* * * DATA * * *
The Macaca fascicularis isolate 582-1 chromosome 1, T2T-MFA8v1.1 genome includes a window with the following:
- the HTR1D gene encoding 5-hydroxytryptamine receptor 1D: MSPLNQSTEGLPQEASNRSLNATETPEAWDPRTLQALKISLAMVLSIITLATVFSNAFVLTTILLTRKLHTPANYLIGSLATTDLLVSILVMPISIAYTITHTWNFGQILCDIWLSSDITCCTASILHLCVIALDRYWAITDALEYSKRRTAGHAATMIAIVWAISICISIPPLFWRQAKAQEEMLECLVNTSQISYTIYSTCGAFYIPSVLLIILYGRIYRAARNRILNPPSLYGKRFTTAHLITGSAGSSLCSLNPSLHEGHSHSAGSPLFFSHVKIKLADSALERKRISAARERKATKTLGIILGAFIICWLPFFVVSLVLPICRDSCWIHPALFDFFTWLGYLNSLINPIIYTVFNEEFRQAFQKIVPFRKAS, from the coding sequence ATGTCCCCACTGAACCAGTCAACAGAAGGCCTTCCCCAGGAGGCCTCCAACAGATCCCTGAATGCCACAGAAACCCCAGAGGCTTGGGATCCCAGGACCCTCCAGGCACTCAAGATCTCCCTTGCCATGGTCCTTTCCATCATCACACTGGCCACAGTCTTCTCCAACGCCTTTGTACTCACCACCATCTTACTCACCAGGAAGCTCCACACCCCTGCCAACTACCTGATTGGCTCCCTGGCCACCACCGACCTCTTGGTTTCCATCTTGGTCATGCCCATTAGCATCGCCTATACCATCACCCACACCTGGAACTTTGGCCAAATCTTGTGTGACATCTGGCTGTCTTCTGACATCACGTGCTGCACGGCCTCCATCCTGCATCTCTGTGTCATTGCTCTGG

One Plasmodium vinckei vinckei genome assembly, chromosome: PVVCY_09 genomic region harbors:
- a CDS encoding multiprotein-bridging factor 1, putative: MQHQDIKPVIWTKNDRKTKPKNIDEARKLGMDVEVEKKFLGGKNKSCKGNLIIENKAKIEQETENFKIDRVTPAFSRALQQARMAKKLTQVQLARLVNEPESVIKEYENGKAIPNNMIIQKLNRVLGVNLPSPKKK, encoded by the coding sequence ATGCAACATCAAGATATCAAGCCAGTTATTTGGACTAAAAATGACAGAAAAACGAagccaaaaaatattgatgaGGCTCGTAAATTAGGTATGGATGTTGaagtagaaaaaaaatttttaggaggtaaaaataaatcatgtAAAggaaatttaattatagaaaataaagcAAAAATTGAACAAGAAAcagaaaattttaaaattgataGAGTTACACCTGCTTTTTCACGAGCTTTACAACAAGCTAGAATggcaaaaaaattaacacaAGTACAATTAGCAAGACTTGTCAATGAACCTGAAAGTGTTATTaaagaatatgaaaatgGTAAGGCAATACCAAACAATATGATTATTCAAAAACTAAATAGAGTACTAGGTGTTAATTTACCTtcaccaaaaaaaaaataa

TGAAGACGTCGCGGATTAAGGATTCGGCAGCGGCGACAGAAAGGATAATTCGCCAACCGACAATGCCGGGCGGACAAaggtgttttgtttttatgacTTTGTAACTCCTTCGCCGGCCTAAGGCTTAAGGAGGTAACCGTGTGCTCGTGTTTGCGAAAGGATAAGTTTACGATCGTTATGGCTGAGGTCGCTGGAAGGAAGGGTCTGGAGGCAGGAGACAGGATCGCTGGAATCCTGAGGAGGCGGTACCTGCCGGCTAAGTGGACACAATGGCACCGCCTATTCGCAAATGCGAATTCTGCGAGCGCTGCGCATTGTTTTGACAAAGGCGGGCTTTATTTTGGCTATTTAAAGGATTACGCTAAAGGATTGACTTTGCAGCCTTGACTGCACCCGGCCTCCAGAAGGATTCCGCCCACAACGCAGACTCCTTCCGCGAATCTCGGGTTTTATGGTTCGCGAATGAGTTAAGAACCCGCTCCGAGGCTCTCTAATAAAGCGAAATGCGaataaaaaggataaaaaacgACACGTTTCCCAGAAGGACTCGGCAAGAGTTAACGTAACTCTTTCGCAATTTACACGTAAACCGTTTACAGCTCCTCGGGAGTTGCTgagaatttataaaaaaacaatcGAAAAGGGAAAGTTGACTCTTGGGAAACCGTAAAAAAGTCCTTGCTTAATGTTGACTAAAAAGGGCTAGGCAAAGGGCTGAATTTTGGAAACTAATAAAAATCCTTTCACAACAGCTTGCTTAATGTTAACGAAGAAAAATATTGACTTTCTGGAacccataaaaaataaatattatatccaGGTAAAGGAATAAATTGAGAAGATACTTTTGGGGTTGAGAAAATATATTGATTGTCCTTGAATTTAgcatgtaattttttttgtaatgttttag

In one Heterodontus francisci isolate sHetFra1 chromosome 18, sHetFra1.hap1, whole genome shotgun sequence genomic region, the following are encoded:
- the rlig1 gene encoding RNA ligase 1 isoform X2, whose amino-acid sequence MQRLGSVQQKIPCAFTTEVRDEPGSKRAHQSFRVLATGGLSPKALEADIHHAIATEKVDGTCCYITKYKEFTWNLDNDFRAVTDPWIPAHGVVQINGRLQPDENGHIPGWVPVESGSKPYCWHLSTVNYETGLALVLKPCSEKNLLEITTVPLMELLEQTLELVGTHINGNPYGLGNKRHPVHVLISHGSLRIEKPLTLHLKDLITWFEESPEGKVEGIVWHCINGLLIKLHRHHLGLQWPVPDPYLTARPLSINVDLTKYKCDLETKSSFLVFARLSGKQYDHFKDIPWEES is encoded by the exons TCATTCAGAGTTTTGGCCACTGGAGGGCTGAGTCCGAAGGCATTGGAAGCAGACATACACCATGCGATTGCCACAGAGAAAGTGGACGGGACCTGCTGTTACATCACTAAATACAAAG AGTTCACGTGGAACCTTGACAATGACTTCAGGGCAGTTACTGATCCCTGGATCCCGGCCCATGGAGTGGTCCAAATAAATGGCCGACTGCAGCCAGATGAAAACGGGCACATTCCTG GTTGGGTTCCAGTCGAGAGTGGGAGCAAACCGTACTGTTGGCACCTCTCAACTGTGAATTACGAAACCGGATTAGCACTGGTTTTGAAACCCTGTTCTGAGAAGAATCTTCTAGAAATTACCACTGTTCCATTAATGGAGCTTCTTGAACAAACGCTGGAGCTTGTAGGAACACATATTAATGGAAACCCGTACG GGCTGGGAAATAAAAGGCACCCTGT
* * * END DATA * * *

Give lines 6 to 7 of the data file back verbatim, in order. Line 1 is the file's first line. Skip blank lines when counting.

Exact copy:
In one Heterodontus francisci isolate sHetFra1 chromosome 18, sHetFra1.hap1, whole genome shotgun sequence genomic region, the following are encoded:
- the rlig1 gene encoding RNA ligase 1 isoform X2, whose amino-acid sequence MQRLGSVQQKIPCAFTTEVRDEPGSKRAHQSFRVLATGGLSPKALEADIHHAIATEKVDGTCCYITKYKEFTWNLDNDFRAVTDPWIPAHGVVQINGRLQPDENGHIPGWVPVESGSKPYCWHLSTVNYETGLALVLKPCSEKNLLEITTVPLMELLEQTLELVGTHINGNPYGLGNKRHPVHVLISHGSLRIEKPLTLHLKDLITWFEESPEGKVEGIVWHCINGLLIKLHRHHLGLQWPVPDPYLTARPLSINVDLTKYKCDLETKSSFLVFARLSGKQYDHFKDIPWEES is encoded by the exons TCATTCAGAGTTTTGGCCACTGGAGGGCTGAGTCCGAAGGCATTGGAAGCAGACATACACCATGCGATTGCCACAGAGAAAGTGGACGGGACCTGCTGTTACATCACTAAATACAAAG AGTTCACGTGGAACCTTGACAATGACTTCAGGGCAGTTACTGATCCCTGGATCCCGGCCCATGGAGTGGTCCAAATAAATGGCCGACTGCAGCCAGATGAAAACGGGCACATTCCTG GTTGGGTTCCAGTCGAGAGTGGGAGCAAACCGTACTGTTGGCACCTCTCAACTGTGAATTACGAAACCGGATTAGCACTGGTTTTGAAACCCTGTTCTGAGAAGAATCTTCTAGAAATTACCACTGTTCCATTAATGGAGCTTCTTGAACAAACGCTGGAGCTTGTAGGAACACATATTAATGGAAACCCGTACG GGCTGGGAAATAAAAGGCACCCTGT